information security

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  • Twenty free and effective infosec tools

    Posted January 12, 2013 - 9:00 am

    We asked readers to name the free tools they find most useful in their daily work as infosec practitioners. Here are 20 that stand out.
  • Obama ID protection plan may be best alternative to data theft

    Posted May 4, 2011 - 2:03 pm

    A federal program outlining how to store identity data securely and regulating the private companies that will do it may be the best option to add some protection online.
  • For Sale: Used computer with secret NASA Space Shuttle data

    Posted December 8, 2010 - 10:58 am

    Forget WikiLeaks, tossing hard drives into publicly accessible dumpsters, selling old computers with no disk wipe is a much more efficient way to release secret information.
  • Why your information security stinks & what to do

    Posted April 15, 2010 - 2:55 pm

    Former cybersecurity czar Amit Yoran on why information security is in a "death spiral" -- and what you can do.
  • Review

    Book Review: The Art of Deception: Controlling the Human Element of Security

    Posted September 2, 2009 - 9:56 am

    If I had only one thing to say about The Art of Deception, it would be that it convinced me that even technologically savvy people fall prey to the guile of practiced social engineers (formerly known as a "con artists" to most of us).
  • Good VoIP Deployment Guidelines (Do Not Exist?)

    Posted October 23, 2008 - 8:27 am

    I get questions regarding VoIP deployment all the time. Sometimes it is someone looking for simple and cheap Enterprise VoIP, who are unsure if VoIP can be deployed securely with those two parameters in the equation. More often it is the security aware people who are willing to invest almost anything to make it work, but cannot. As always, there is no silver bullet solution for either. If you look at my past opinions, I keep changing my mind between cheap that works, and secure that doesn't. What do you think? Which way should we go in VoIP?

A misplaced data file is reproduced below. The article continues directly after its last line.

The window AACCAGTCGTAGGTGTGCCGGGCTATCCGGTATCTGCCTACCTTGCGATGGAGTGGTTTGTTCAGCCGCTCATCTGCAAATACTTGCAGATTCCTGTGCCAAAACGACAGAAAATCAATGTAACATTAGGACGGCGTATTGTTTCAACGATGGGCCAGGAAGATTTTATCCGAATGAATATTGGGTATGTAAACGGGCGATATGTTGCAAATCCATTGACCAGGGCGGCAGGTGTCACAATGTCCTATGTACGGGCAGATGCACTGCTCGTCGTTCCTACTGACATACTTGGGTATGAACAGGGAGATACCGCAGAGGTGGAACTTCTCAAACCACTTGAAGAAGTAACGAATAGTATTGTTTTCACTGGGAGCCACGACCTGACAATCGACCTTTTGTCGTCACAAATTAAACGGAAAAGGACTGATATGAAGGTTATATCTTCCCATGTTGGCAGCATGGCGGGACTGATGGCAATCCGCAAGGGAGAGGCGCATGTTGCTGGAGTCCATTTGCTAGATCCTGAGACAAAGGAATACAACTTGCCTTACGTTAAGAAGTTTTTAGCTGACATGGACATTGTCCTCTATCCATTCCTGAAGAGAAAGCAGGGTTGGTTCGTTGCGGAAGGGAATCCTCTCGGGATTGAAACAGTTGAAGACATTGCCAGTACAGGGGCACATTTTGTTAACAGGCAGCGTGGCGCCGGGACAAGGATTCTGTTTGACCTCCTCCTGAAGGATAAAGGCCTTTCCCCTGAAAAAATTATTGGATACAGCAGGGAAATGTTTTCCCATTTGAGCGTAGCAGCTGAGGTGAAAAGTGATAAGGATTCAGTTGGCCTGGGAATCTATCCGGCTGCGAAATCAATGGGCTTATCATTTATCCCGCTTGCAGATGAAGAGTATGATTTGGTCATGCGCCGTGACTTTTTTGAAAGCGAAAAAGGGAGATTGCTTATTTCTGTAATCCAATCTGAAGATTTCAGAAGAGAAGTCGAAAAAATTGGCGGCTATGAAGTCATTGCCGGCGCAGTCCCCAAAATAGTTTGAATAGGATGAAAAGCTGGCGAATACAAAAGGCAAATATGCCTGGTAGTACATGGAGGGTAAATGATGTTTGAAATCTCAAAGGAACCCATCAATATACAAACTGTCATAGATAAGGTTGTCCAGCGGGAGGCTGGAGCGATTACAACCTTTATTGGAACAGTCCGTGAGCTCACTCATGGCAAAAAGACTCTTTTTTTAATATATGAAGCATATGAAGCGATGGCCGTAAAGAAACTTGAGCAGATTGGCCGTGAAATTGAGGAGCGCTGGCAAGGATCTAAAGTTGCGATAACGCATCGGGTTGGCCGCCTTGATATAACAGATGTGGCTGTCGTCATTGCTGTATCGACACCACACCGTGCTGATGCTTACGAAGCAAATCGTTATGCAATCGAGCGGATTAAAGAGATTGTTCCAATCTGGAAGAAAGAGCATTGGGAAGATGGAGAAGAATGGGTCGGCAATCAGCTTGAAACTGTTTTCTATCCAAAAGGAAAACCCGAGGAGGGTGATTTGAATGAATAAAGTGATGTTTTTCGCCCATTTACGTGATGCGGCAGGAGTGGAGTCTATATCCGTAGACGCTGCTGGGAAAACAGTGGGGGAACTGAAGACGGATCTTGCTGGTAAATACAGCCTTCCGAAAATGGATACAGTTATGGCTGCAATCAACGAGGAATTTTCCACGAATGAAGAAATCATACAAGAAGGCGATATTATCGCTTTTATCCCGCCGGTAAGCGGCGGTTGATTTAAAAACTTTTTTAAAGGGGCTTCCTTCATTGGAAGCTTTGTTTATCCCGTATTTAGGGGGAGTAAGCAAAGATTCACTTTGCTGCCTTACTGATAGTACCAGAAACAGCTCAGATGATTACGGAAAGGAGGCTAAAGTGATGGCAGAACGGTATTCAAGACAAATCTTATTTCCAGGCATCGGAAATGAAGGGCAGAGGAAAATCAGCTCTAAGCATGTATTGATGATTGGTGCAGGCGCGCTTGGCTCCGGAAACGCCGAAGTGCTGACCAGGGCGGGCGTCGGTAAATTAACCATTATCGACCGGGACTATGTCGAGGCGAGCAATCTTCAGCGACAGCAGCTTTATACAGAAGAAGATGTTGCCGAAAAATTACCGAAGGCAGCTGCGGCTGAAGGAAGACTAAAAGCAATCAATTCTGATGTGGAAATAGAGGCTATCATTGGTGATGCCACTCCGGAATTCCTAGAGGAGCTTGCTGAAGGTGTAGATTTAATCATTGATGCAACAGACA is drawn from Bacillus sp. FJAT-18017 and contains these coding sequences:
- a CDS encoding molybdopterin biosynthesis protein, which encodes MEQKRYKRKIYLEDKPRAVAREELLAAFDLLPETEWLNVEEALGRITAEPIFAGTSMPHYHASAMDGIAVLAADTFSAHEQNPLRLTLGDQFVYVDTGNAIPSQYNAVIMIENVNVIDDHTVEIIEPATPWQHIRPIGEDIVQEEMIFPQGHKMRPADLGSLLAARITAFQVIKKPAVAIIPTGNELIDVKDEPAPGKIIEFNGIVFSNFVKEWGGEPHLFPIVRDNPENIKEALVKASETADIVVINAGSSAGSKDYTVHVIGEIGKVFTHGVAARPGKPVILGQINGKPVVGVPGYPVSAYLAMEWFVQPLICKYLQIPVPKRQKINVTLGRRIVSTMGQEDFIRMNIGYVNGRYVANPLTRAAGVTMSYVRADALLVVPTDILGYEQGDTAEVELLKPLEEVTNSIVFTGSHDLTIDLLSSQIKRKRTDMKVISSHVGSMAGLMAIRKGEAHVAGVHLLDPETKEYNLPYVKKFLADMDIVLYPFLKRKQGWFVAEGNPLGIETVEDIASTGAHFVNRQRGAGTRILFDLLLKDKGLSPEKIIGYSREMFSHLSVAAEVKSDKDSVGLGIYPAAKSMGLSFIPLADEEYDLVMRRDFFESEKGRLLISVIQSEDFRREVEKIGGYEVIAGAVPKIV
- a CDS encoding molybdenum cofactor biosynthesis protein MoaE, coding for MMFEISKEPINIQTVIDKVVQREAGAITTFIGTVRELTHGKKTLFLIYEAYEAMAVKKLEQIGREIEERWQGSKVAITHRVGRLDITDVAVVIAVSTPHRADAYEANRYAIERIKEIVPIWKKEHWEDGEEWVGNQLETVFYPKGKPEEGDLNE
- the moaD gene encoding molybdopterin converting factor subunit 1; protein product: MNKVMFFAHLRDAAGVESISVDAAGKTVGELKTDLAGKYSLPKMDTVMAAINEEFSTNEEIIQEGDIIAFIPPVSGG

• The state of information security

    Posted October 23, 2008 - 4:12 am

    CSO’s annual “Global State of Information Security” survey brings to light a few of the failures of how people approach information security, and in particular, focuses on the current economic crisis and the impact that it is having on security technology.
  • How the information-centric security approach can protect sensitive company information

    Posted September 30, 2008 - 11:53 am

    How the DRM approach further protects company data?

  • VARs have a big opportunity in the midmarket, according to study

    Posted September 5, 2008 - 10:16 am

    According to a study conducted by Echo Research for Arrow Enterprise Computing Solutions, VARs targeting the mid market "need to improve before they can take full advantage of the market opportunity.

    The study showed that 70 percent of executives said their consultants performed up to expectation, but only 10 percent said their consultants exceeded expectations.
  • Greatest Challenge in VoIP Security

    Posted July 16, 2008 - 3:08 am

    The greatest challenge in VoIP security is that there are very few good example case studies available. There are some very good VoIP deployments. But try to find a white-paper with someone disclosing all the their success stories in building a perfect VoIP network. No luck! Unfortunately much of that data is hidden in confidential documents. Still, I have really loved to see VoIP security emerge and evolve from being a hindrance in VoIP deployment, into a key marketing value. Finally some of those success stories will get a chance to see daylight.
  • Failures of Information Security: Observing the World and Asking Why

    Posted July 8, 2008 - 12:30 pm

    Information security matters; it is important. It matters to companies and their shareholders. It is of great importance to the general public, whose personal data is stored by the companies and organizations with which they interact (and by some with which they don’t). We all hope our private files and email correspondence remain secure. The security industry and security professionals are the guardians of that personal information. They seek to frustrate criminals by employing standard ways of working and by deploying security technologies. Unfortunately, these efforts have not always been successful. This chapter delves into some of the most apparent failures of information security.
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